Tuesday, November 16, 2010


...with Excerpts from the Poetic Edda

Originally written in Icelandic (Old Norse) in the thirteenth century A.D., by an unknown hand. However, most of the material is based substantially on previous works, some centuries older. A few of these works have been preserved in the collection of Norse poetry known as the "Poetic Edda".

The text of this edition is based on that published as "The Story of the Volsungs", translated by William Morris and Eirikr Magnusson (Walter Scott Press, London, 1888). This edition is in the PUBLIC DOMAIN in the United States.

This electronic edition was edited, proofed, and prepared by Douglas B. Killings (DeTroyes@EnterAct.COM), May 1997

1: Song of Odin

He discarded the idea of going out to greet whatever was there because it seemed to be heading in his direction. After several minutes he could see it was a group of people, still a long ways off. He remembered what his had told him, and what he had already known: "You can see farther than others."

They were moving at a slow run, but he couldn't see how many there were. In time he could make out two short columns, coming straight for the hill. Another half hour and he could see maybe twenty, and they were moving slower now, crouched. So they were aware of him, he thought. He drank the last swallow of water from his skin and threw it to the side. Drawing Pulse into the Eagle and clasping the hilt with both hands, he crouched, and he waited.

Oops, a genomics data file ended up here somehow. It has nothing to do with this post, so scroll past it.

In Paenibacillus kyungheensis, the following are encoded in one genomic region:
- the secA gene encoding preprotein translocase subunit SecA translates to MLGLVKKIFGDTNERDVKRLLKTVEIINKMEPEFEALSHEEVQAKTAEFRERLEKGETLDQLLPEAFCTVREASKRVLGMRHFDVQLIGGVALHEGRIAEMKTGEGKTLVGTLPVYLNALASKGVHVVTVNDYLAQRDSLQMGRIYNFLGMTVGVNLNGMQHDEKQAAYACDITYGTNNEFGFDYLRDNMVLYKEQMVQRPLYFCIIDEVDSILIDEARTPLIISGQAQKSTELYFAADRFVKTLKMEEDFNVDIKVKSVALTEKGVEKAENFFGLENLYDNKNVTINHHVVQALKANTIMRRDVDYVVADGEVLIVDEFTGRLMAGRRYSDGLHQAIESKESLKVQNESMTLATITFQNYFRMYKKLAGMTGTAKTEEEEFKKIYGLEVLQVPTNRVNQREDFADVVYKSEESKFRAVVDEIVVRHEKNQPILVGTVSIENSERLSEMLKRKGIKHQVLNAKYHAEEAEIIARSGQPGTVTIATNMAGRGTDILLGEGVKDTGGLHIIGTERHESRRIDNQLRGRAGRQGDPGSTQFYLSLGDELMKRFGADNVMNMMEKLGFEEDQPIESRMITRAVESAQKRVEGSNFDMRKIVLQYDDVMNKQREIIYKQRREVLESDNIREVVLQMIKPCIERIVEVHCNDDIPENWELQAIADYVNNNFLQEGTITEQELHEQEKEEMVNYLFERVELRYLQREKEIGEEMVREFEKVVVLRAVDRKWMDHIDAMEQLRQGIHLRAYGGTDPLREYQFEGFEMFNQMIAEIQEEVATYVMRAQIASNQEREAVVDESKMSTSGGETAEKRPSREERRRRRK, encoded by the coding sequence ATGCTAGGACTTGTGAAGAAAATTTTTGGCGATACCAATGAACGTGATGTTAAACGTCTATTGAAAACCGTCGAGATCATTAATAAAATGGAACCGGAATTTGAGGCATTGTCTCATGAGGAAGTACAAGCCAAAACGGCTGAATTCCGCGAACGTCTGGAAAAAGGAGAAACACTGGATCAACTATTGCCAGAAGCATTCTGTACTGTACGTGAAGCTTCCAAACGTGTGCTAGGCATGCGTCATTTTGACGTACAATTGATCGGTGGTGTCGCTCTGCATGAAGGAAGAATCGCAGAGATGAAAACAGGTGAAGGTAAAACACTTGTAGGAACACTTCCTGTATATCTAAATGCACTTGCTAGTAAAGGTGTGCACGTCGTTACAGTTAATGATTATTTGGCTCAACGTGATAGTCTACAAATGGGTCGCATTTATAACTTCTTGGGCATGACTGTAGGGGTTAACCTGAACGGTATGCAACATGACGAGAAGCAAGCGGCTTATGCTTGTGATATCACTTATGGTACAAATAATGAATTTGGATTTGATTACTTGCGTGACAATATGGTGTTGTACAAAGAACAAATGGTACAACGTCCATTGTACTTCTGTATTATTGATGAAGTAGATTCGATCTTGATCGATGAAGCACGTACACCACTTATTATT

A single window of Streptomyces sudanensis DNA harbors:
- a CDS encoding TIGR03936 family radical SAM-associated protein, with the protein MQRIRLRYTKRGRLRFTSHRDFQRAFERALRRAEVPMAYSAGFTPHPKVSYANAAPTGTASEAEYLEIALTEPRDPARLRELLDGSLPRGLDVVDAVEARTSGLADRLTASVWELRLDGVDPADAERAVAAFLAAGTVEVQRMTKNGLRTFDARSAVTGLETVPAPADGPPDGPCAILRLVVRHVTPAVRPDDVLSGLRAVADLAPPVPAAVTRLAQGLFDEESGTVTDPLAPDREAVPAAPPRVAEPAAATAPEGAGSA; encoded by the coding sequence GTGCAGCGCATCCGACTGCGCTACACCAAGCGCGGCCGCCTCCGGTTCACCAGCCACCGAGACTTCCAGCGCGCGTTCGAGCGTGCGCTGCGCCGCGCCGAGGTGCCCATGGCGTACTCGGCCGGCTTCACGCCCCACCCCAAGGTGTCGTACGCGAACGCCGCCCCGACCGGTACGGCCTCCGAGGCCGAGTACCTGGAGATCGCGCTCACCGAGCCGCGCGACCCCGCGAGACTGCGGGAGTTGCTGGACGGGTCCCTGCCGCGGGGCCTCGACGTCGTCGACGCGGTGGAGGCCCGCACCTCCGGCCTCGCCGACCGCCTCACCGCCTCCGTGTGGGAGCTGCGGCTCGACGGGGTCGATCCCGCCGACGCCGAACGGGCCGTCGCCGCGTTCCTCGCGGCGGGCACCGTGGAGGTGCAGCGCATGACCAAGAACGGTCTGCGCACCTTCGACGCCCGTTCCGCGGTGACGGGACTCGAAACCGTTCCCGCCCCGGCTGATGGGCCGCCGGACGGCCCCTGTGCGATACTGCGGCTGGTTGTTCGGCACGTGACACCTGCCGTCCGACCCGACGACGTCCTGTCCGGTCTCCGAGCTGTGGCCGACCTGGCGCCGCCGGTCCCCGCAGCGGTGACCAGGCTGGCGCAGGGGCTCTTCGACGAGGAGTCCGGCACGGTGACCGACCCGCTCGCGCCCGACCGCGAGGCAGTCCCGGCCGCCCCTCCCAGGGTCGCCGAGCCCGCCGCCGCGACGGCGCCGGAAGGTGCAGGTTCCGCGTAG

They filed onto the hill in two directions, with some coming from behind. Rekkard spun a slow circle in place, counting twenty, with both women and men. They were a forlorn bunch, he saw, with faces that were dirty with soot, and they looked both angry and wary. They wore only small patches of dirty, tattered clothing. And they were well armed, he saw. A few held aloft swords, black, unadorned things, and others had spears, also black. Some had long knives. All were low to the ground, like animals. They eyed him hungrily as they circled.

One man, taller than the rest and with a face that might have been chiseled from an old oak tree, held a spear high in the air, and the whole party stopped. Weapons were lowered towards him. So this is where it ends, thought Rekkard. I was chosen, trained, and sent through the Barrier to find out what had happend in the Outside, and this was it. A sickened world with a tattered band of desperate people who were going to kill him. If Haven ever learned of his demise, he doubted anyone would sing a song about it, or try to duplicate the ignominious ending in the amphitheatres.

The tall one spoke, and it took a moment for Rekkard to realize it was he who was being spoken to. It was a different language, with different words. The tall man threatened him with the spear, and spoke some more of his words. Rekkard discovered he could understand the man. It was the same language, but the accent the man spoke with was so strong that it took a while for him to understand. "Throw down your weapon," he was being told.

"You throw down yours," said Rekkard. Several of the party of savages looked at each other. The tall man, obviously the leader, said to his people, without taking his eyes of Rekkard, "He speaks our language."

"Of course I speak your language," Rekkard said. He wanted it to be over, so a little provocation was in order. "Why wouldn't I?"

"Drop your weapon," the man yelled.

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